Category: Sewer Line Repair
Inflow and Infiltration Trenchless Repair
This new video highlights three projects where the URETEK polymer injection process is used to trenchlessly seal and repair lateral lines and manholes from inflow and infiltration (I/I). The application is quick and cost-effective and provides effective I/I mitigation.
Manhole Degradation Repair
The City of Florence, in Kentucky, recently called upon Ground Works Solutions to repair five, failing sanitary manholes in their system, mainly due to a high concentration of hydrogen sulfide, which was degrading the precast walls of the manholes. Since the City of Florence had never used this application before, they were interested in this test to see if the quality was acceptable for additional future repairs.
Ground Works Solutions sealed all leaks and installed a one-inch thick, structural, centrifugally cast, cement liner for the full depth of the five manholes. The liner also included ConShield, a concrete additive to resist hydrogen sulfide corrosion. Thiobacyllus bacteria forms on the walls of sanitary structures due to the presence of hydrogen sulfide. This bacteria produces sulfuric acid that…
Zero Excavation Inflow & Infiltration Restoration At the Naval Air Station in Pensacola after a High Water Event
Ever since the U.S. purchased Florida from Spain in 1821, the site where the Naval Air Station (NAS) in Pensacola currently stands has provided a base for military operations. In 1826, construction began on the Pensacola Navy Yard and it eventually became one of the “best-equipped naval stations” in the U.S. During this period, the Navy Yard was used for docking and repairing the warships of that period. When the Navy saw the advantages of aviation in combat, Pensacola became an aviation training station in 1914 and the station was built on the side of the old Navy Yard. In 2014, NAS Whiting Field celebrated 71 years in operation and is considered to be the “backbone of the Navy’s flight program” and is still one of the most important Navy bases in the U.S.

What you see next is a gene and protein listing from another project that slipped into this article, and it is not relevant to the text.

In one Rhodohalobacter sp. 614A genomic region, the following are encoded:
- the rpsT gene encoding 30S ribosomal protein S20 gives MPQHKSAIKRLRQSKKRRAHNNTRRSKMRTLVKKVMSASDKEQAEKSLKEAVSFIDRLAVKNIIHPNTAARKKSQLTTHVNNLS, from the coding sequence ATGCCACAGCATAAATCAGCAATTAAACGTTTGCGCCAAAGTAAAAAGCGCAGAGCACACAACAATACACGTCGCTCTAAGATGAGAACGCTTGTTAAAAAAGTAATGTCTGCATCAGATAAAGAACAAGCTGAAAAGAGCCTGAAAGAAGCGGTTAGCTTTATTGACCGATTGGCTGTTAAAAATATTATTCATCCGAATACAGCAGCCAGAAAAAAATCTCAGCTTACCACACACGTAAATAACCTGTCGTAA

Sealing Annular Space in a Sliplined Pipeline
In the United States, billions upon billions of gallons of stormwater are transported through the local sewer systems every day. The pipes that the water travels through have different degrees of structural integrity. Some of the pipes are as small as 8 inches in diameter and some are as large as 120 inches. The storm sewers can be made out of brick, metal, concrete, clay and plastic. As communities grow and these sewer systems age, local governments are forced to incur costs far beyond the material and labor to rehabilitate or expand the pipelines. Government officials must also figure out how to alleviate traffic delays, as well as business interruptions and disruption to neighborhoods, which can add to the cost of repairing the stormwater system.
One of the oldest and most cost effective methods of rehabilitating an existing drainage pipe is called sliplining. With sliplining, a new, smaller “carrier pipe” is installed inside the old, larger “host pipe.” …